Pro-Voices: Overcoming Adversity—Lessons Learned from One “Life” to Another

Sue Watt  Follow

I feel like I’ve lived two lives in one because half of my life is so vastly different from the other.

From an early age, I knew I wanted to be a ballet dancer. Like many young girls, my parents put me in ballet classes at the age of four. I’m not sure what made me decide that ballet was the career for me, but I do remember a feeling of freedom and happiness every time I entered the studio. As soon as I turned 10, I auditioned, and was accepted into, a professional training school in Perth, Australia where I’m originally from.

My goal was to be a principal dancer at the American Ballet Theater in New York. Why New York? Perth is considered the most isolated major city in the world—the closest city being 1,307 miles away—and I knew if I wanted to be the best of the best, I had to leave the comforts of my home.

Starting professional training at age 10, I think it gave me a better understanding of, and more regular experience, with heartbreak, hard work and “failure” than your average kid or teenager.

I was lucky enough to be accepted into an Arts high school that allowed me to take four classes to obtain my high school diploma, giving me the rest of the time to dedicate to training. Training included: classical, contemporary, Spanish dance, music theory, strengthening and conditioning, and history classes, as well as track and physical therapy sessions.

I was training three-to-four times-a-day, 6-7-days a week. Because of this, I didn’t get to do many of the regular activities that kids participate in. Training consumed my life and I was okay with that because I loved it. Things were going well for me during the first few years. I was even awarded a scholarship in my third year. But then, I had my first real injury.

I was 14 when I had surgery on my left ankle. It was also my first year on scholarship and I stressed about how I was going to keep it if I couldn’t keep my grades up. My surgeon assured me that in three-months’ time, I’d be back to 100%. I wasn’t. Instead, it took 14-months.

It was at the four-month mark where I had no choice but to start training again or lose my scholarship. This was against the advice of my physical therapist and surgeon.

But then, nine-months after my ankle surgery, I injured my left hip. While still in rehab for my ankle, I underwent hip surgery. More time off from training, more pain and more frustration. Unfortunately, the amount of time I had taken off from training and my inability to train properly for almost a year resulted in me losing my scholarship.

I spent the following year in intense strengthening and conditioning sessions to see if my ankle and hip would regain their full strength and mobility back—neither of them did. Eventually, I was forced to accept that I would have to do something else with my life.

Coming to terms with how things played out took years. Even after I stopped training at 18, I still felt the effects of years of intense training on my body. With two surgeries permanently weakening two left leg joints in about the same time period, my left knee took a lot of the impact and I ended up having knee surgery when I was 21.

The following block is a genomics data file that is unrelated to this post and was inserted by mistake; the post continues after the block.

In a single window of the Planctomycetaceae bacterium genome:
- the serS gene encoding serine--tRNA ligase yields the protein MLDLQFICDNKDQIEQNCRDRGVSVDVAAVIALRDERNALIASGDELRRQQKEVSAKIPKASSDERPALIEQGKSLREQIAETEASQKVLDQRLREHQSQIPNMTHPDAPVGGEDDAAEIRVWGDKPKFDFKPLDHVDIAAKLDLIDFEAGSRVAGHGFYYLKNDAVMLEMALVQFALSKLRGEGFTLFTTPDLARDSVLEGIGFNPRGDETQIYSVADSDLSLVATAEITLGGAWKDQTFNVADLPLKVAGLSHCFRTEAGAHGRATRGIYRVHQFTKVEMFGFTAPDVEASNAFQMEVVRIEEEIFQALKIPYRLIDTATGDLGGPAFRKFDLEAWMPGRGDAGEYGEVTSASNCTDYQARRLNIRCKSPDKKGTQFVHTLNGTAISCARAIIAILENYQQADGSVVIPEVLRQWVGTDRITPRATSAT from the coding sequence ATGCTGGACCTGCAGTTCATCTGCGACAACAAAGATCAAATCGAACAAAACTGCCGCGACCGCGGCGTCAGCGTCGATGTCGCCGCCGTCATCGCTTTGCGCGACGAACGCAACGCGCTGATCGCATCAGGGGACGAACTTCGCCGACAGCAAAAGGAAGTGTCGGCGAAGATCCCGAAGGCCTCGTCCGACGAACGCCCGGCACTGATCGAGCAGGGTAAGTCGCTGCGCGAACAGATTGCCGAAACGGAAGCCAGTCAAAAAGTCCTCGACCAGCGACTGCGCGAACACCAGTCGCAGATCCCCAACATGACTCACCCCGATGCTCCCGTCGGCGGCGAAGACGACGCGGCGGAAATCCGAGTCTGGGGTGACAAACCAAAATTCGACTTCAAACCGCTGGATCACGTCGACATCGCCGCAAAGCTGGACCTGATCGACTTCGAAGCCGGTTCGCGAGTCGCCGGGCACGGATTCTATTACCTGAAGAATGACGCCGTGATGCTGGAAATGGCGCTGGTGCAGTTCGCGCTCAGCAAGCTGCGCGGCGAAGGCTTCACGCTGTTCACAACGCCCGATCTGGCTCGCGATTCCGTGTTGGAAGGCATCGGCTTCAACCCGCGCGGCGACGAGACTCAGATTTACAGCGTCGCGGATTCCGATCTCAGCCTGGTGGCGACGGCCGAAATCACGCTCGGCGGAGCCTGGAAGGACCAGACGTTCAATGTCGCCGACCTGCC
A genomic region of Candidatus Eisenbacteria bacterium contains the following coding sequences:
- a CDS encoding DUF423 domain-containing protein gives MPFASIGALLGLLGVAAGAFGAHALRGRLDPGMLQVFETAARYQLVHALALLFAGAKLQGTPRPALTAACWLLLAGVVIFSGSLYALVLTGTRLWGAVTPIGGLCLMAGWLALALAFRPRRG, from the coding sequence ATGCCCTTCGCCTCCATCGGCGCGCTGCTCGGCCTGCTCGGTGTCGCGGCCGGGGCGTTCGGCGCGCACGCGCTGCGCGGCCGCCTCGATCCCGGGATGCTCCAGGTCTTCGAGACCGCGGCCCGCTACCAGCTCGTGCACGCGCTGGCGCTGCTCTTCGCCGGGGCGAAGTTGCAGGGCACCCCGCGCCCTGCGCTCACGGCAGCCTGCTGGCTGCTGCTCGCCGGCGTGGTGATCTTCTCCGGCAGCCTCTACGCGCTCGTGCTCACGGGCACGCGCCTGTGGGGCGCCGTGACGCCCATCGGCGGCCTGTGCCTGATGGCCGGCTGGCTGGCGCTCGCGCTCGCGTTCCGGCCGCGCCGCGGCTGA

I felt defeated at this point. But, I had a close family friend tell me: “That single-lane focus you have, dedication and determination to give 110% every day no matter how you’re feeling, and courage to love something wholeheartedly and keep fighting with all those setbacks, these qualities will serve you well, no matter what you choose to do now.”

It took me a while to fully comprehend what this person told me. But, I gradually came to realize that just because I spent my life dedicated to the one thing I loved and for it to not work out, it didn’t make it a waste of time—it did in fact mean something despite how things turned out.

I can strongly say that without everything I went through in my “first life,” I wouldn’t be where I am today. Even though the experience left me disappointed and upset for a very long time, I wouldn’t have it any other way—it taught me so much. The immense focus and discipline that was required of me for training taught me how to work hard effectively, be resilient, persevere and not let defeat get the better of me.

It conditioned me to do the same little mundane things over and over again because I understood that doing those things over long periods of time produced results. I was conditioned to suffer through pain, work long hours, and not necessarily have anything good happen immediately. I knew I had to be patient and diligent.

And more importantly, you can’t always plan your life out—sometimes you need to go with the flow, work with the circumstances that have played out, and embrace the unexpected because sometimes that can be the best thing to ever happen to you.

I may have put all my eggs in one basket so many years ago, but using the skills I learned, qualities that transformed within me, and the highs and lows that I was blessed to have experienced through ballet training, there was one aspect of my dream that I knew I could still make happen—living and working in New York— going from the most isolated city in the world to the busiest. And, here I am. 

CATEGORIES: Pro-Voices
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